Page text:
Air Flow and Heat Transfer in a Temperature-Controlled Open Top Enclosure
A large 12-meter-diameter open top enclosure (OTE) equipped with two unique belowground and above ground heating systems was built and intensively tested in Oak Ridge, TN, USA. The OTE is a prototype for use within an environmental change experiment, in which replica units will be built in Minnesota to assess the response of northern peatland ecosystems to increases in temperature and elevated atmospheric CO2. For several months, temperatures, energy, wind speed and relative humidity were monitored throughout the enclosure space to assess the enclosure performance and efficiency. In parallel, Computational Fluid Dynamics (CFD) simulations were performed with ANSYS-CFX to investigate the impacts of external wind, buoyancy, and OTE design on the temperatures achieved within the enclosure. The addition of a frustum that partially reduced the top opening was also investigated experimentally and numerically. The OTE is capable of achieving a temperature differential of at least +6°C for air using a combination of 8 electrical heaters. Differential temperatures were sustained for several months. The experimental data and the numerical results showed that the addition of a frustum dramatically decreases the operating cost of the OTE and leads to better control over the differential air temperature in the enclosure. Buoyancy forces and winds heavily impacted enclosure performance. It was also found that the heating efficiency of the OTE depends mainly on the wind speed, and that there exists a critical wind speed at which the heating efficiency is the highest.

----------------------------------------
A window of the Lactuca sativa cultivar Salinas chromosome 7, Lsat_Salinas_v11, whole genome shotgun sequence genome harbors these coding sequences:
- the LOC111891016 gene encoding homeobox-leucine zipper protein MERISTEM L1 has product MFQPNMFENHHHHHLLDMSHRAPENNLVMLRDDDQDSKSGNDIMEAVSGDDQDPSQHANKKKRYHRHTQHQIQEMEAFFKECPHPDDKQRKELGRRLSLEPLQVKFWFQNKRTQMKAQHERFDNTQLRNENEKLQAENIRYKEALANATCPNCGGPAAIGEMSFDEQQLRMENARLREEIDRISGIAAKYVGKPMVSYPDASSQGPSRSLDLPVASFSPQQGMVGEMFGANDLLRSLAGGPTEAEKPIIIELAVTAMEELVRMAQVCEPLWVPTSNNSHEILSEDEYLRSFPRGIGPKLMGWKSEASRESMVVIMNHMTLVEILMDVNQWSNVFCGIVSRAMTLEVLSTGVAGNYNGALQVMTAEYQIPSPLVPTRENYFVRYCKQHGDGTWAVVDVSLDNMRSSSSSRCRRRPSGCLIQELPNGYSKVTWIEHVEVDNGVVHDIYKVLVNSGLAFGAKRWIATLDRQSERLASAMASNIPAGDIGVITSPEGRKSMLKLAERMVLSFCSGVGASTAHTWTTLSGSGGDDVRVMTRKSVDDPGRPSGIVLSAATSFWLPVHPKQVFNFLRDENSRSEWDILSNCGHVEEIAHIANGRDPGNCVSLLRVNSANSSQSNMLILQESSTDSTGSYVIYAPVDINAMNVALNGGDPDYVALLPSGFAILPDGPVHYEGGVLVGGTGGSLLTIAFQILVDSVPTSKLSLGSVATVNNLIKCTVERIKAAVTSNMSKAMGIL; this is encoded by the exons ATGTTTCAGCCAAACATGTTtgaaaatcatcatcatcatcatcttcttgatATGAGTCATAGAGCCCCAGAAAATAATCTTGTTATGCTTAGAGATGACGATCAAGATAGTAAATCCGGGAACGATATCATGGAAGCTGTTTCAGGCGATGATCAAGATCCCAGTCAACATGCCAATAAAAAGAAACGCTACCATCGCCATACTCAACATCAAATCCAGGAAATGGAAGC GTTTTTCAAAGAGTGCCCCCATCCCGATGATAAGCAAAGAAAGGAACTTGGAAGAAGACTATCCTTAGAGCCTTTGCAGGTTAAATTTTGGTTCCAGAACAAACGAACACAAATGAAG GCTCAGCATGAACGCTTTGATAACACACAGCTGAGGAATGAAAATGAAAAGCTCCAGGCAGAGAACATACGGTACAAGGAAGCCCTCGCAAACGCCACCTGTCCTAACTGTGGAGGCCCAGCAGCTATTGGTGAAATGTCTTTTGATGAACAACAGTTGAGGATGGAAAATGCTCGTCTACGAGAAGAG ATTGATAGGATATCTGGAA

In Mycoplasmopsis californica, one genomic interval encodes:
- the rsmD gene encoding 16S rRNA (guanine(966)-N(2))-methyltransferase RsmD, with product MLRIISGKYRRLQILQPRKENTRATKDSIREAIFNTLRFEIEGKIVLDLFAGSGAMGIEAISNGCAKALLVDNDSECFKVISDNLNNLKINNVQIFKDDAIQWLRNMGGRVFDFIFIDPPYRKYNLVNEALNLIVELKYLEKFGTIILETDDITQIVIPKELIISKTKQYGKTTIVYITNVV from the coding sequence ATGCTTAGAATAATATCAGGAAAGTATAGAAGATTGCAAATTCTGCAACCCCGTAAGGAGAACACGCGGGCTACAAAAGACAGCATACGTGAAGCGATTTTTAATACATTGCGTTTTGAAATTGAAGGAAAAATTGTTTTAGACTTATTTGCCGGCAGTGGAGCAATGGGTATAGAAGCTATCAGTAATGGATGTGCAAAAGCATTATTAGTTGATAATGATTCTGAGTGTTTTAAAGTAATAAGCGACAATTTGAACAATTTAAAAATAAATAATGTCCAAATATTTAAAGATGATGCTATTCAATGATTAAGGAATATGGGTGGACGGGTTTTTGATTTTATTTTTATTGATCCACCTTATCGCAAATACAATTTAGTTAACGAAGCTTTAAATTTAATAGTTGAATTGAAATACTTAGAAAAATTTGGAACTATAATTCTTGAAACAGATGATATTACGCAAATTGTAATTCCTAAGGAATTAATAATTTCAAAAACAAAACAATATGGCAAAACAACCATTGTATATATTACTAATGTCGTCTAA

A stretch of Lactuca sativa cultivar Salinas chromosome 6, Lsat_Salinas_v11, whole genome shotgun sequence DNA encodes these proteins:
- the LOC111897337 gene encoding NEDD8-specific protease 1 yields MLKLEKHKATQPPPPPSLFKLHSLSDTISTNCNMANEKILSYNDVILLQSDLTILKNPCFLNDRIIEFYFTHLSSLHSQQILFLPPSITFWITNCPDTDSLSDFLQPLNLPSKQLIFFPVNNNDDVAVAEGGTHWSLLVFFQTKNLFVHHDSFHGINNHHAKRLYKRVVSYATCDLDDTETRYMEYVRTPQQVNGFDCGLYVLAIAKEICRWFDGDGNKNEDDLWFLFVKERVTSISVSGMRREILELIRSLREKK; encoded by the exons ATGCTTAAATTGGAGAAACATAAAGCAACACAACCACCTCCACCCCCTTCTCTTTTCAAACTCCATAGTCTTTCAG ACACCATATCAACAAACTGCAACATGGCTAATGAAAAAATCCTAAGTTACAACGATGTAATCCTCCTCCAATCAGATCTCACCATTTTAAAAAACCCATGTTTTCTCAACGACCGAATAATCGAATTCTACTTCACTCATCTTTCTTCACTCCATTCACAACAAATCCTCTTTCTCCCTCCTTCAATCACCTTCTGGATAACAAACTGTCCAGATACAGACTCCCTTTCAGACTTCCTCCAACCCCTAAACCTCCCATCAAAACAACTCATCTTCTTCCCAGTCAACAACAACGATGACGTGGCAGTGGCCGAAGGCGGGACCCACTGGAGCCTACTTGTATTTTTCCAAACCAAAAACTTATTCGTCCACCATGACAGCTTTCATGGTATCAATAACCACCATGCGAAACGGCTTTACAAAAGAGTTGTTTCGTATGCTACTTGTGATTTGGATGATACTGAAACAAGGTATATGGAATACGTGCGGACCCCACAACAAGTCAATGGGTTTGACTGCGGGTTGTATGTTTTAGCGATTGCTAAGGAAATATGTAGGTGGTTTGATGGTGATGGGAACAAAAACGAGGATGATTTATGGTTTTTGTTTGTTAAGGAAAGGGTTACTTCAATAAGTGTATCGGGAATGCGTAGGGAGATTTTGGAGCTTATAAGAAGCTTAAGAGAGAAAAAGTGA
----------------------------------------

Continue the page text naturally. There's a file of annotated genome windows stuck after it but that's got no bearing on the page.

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Volume 7: Fluids and Heat Transfer, Parts A, B, C, and D
American Society of Mechanical Engineers